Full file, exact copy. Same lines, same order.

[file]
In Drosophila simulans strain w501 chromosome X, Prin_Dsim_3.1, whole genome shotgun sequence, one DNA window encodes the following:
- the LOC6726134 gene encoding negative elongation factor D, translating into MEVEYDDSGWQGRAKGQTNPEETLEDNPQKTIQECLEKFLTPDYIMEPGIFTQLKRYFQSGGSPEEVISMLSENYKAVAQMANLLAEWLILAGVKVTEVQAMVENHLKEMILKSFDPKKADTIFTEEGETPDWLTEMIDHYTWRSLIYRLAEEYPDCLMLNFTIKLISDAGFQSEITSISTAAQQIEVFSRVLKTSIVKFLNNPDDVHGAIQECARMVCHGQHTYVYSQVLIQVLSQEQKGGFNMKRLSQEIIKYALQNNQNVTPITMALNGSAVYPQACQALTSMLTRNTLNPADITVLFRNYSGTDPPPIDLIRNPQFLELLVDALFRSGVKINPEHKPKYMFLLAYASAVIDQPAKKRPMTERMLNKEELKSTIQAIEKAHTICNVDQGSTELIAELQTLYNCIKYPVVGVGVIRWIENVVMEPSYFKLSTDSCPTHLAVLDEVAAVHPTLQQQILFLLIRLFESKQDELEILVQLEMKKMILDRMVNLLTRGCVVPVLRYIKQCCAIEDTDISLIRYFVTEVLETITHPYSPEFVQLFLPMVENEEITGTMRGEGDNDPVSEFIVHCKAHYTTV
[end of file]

In Drosophila simulans strain w501 chromosome X, Prin_Dsim_3.1, whole genome shotgun sequence, one DNA window encodes the following:
- the LOC6726134 gene encoding negative elongation factor D, translating into MEVEYDDSGWQGRAKGQTNPEETLEDNPQKTIQECLEKFLTPDYIMEPGIFTQLKRYFQSGGSPEEVISMLSENYKAVAQMANLLAEWLILAGVKVTEVQAMVENHLKEMILKSFDPKKADTIFTEEGETPDWLTEMIDHYTWRSLIYRLAEEYPDCLMLNFTIKLISDAGFQSEITSISTAAQQIEVFSRVLKTSIVKFLNNPDDVHGAIQECARMVCHGQHTYVYSQVLIQVLSQEQKGGFNMKRLSQEIIKYALQNNQNVTPITMALNGSAVYPQACQALTSMLTRNTLNPADITVLFRNYSGTDPPPIDLIRNPQFLELLVDALFRSGVKINPEHKPKYMFLLAYASAVIDQPAKKRPMTERMLNKEELKSTIQAIEKAHTICNVDQGSTELIAELQTLYNCIKYPVVGVGVIRWIENVVMEPSYFKLSTDSCPTHLAVLDEVAAVHPTLQQQILFLLIRLFESKQDELEILVQLEMKKMILDRMVNLLTRGCVVPVLRYIKQCCAIEDTDISLIRYFVTEVLETITHPYSPEFVQLFLPMVENEEITGTMRGEGDNDPVSEFIVHCKAHYTTV